What frequency and sample size is 'normal' for SPC?

N

narfeldt

Hello,

I have a detect a critical characteristics in our control plan and I want to control it with SPC.
Which frequency is normal for SPC?

The same problem I've got for MSA and capability study!

Thanks for some help

[This message has been edited by narfeldt (edited 03 July 2001).]
 
A

Al Dyer

I think we need some more detailed information to give a good response.

Basically start off with a sample size of 5 with a high frequency rate until capability is established.

MSA can be a whole different animal, need more detail.

ASD...
 
R

Rick Goodson

Narfeldt,

This topic should bring some interesting comments.

From the Automotive Industry Action Group publication on Statistical Process Control page 31. "Subgroups should be collected often enough, and at appropriate times, that they can reflect the potential opportunities for change...Subgroup frequencies for ongoing production monitoring could be twice per shift, hourly, or some other feasible rate." Interesting, but not very useful.

From Statistical Quality Control by Grant and Leavenworth, page 42. "No general rules may be laid down for frequency of subgroups. Each case must be decided on its own merits, considering both the cost of taking and analyzing measurements, and the benefits to be derived from the action based on the control charts." Better, but still not much help.

In Dale Besterfield's book Quality Control he suggests that it is a cost-benefit analysis but if you absolutely need a rule of thumb use the Normal Inspection, Level IV sample size table from the old US military standard MIL-STD-414. As an example, if you produce 4000 pieces a day you should look at 60 pieces. With a subgroup size of four that would be 15 subgroups or about one every 30 minutes across an eight hour shift. If the subgroup size is 5 you would have 12 samples or one every 40 minutes.

Regards,

Rick
 
C

Cristi?nC

Originally posted by Rick Goodson:

Narfeldt,

This topic should bring some interesting comments.

From the Automotive Industry Action Group publication on Statistical Process Control page 31. "Subgroups should be collected often enough, and at appropriate times, that they can reflect the potential opportunities for change...Subgroup frequencies for ongoing production monitoring could be twice per shift, hourly, or some other feasible rate." Interesting, but not very useful.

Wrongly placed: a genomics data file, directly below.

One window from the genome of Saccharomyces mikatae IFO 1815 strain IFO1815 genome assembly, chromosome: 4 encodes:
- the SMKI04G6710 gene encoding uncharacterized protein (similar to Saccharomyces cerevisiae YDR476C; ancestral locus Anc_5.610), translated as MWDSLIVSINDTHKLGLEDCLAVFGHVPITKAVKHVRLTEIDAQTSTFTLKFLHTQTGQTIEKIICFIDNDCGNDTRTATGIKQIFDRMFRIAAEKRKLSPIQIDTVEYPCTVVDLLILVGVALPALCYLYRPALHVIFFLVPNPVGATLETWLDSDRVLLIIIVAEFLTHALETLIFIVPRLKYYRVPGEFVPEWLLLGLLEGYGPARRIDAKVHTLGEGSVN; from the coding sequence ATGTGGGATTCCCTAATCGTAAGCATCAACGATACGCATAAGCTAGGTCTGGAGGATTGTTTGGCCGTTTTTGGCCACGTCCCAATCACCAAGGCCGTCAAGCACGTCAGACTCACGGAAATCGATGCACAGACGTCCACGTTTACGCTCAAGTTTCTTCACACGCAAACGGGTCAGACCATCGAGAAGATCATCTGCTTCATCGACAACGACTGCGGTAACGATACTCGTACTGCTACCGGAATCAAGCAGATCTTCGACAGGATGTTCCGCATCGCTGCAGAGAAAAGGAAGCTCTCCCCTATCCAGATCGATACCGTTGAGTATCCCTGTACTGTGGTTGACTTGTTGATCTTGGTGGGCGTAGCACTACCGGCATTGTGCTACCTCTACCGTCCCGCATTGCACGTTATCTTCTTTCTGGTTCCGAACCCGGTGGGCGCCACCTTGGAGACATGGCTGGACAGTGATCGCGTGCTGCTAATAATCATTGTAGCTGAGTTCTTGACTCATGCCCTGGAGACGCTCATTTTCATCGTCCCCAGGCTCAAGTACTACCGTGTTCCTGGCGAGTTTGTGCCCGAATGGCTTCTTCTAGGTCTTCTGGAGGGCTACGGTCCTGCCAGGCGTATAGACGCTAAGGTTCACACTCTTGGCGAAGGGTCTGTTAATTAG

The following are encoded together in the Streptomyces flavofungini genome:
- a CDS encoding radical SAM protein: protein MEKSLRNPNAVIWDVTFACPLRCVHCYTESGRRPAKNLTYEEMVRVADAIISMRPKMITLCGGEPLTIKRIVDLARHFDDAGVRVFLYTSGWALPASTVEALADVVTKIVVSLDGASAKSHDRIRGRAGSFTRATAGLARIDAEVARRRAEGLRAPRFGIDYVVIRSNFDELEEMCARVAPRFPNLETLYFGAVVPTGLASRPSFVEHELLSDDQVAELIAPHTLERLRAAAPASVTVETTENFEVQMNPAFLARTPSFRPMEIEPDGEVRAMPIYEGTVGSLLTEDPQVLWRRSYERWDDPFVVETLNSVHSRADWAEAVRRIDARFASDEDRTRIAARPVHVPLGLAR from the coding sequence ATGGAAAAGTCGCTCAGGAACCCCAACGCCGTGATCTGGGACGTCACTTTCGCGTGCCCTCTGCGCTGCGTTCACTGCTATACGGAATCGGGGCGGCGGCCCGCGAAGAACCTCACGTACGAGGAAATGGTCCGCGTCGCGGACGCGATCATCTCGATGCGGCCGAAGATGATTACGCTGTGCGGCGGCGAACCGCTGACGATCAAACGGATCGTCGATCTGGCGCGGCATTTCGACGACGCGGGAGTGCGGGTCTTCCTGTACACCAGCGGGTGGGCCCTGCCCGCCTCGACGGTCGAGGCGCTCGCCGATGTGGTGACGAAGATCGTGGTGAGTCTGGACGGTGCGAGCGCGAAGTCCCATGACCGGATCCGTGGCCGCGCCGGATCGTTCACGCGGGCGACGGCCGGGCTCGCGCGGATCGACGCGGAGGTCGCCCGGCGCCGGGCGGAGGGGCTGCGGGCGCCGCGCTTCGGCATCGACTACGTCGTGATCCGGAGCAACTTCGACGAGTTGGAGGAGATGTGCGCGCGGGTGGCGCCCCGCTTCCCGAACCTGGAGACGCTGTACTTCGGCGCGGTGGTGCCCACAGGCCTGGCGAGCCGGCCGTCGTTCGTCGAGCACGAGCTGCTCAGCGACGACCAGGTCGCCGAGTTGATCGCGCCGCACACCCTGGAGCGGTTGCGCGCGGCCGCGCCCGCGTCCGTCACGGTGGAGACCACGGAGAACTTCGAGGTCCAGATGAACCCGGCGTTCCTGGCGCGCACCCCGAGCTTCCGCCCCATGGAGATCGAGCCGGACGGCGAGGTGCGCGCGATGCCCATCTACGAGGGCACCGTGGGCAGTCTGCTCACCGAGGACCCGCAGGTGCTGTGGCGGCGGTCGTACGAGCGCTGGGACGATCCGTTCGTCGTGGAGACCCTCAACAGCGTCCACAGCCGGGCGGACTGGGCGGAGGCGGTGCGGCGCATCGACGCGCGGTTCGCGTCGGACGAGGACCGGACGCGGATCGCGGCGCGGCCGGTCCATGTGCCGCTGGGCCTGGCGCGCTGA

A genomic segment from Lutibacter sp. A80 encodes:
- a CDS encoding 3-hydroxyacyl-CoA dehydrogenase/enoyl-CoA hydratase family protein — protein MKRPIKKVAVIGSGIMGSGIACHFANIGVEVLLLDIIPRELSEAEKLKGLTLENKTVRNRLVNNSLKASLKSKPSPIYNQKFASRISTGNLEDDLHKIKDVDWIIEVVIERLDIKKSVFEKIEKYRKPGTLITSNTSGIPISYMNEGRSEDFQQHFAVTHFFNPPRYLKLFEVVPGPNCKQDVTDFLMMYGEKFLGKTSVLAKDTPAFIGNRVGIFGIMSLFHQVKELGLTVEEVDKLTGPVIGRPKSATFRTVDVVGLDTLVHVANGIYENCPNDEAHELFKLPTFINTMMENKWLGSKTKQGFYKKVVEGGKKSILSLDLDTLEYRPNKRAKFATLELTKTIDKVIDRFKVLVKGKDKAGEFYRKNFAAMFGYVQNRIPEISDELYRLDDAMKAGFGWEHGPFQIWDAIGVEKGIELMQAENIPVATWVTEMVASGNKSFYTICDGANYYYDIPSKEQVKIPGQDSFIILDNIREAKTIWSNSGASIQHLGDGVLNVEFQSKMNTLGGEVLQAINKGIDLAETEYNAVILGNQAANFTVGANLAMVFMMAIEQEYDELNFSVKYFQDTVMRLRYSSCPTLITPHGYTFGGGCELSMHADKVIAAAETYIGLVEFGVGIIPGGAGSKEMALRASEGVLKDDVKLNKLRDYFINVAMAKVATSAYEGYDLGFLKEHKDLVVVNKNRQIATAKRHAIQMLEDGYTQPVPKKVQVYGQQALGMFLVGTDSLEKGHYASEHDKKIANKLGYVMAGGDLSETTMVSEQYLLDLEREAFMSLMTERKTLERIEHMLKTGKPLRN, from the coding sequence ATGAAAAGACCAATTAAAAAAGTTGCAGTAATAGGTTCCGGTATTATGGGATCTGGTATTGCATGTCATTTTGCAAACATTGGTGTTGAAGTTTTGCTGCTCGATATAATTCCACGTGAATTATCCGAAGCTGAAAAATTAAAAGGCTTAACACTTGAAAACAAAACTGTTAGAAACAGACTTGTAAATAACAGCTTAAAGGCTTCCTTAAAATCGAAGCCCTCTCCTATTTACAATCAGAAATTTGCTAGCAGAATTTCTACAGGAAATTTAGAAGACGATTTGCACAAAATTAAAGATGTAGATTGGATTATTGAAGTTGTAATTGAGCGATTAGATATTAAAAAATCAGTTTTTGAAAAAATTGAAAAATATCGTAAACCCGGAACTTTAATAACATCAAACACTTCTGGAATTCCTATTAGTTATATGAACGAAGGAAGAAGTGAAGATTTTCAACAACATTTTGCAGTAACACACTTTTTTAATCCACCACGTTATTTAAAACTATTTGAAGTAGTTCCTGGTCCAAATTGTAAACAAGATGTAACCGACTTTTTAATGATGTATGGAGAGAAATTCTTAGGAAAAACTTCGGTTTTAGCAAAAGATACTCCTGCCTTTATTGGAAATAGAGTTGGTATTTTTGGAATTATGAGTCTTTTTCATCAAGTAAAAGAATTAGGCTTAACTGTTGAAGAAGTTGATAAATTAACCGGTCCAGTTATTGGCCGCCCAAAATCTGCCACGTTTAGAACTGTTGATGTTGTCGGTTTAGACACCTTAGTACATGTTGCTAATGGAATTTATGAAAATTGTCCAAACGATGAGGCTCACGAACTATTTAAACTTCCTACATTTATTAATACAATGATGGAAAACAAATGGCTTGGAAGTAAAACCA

From Statistical Quality Control by Grant and Leavenworth, page 42. "No general rules may be laid down for frequency of subgroups. Each case must be decided on its own merits, considering both the cost of taking and analyzing measurements, and the benefits to be derived from the action based on the control charts." Better, but still not much help.
Please let me rise some other questions.

Definitely, there is no rules for a topic like "sampling".

I suggest you to take a "progressive" approach in order to reach some optimal sampling plan. Technically:

1) Make a general view of the process through a "pre-sample". Don't worry with sample sizes and frequencies because you are not making decisions that will affect the process right now. Be careful to take a good sample that represents the majority of the conditions that rules the process.

2)Calculate the Standard Deviation of that sample.

3) Use any software that allows sample size calculations (e.g. Minitab). You must inform the "power" and the "confidence level" for that. Both of them refers to the probabilities of making wrong decisions. Declare several "high values" for them (minimum 0.7 for power and 0.9 for CL) The software will list a series of sample sizes each one associated with the probability of making wrong decisions.

4)Choose the better one that fits your budget and time restrictions (unfortunately all these calculations do not take into account such "terrenal" stuff!)

5)Start de SPC with that sample. With this sample you WILL make decisions. A bit of time will tell you if it is ok. If no, at least you will have a better estimate of the standard deviation to re-start these steps!

Is it too complicated?
 
G

Graeme

Originally posted by narfeldt:
Which frequency is normal for SPC?
The same problem I've got for MSA and capability study!

A short and sassy answer is, "how much bad product can you afford to ship?" :D

Really, as other members have suggested, it is difficult to say how often to take samples if you are just starting. I agree with Rick's suggestion of using MIL-STD-414 as a guide. It has been replaced by ANSI/ASQC Z1.4-1993, and can be purchased in electronic or print form from ASQ ( www.asq.org ). Once you start making measurements, examine the data to understand what it is telling you. However, be careful not to fall into the twin traps of too many samples or too few samples - either one can lead you astray.

Graeme
 
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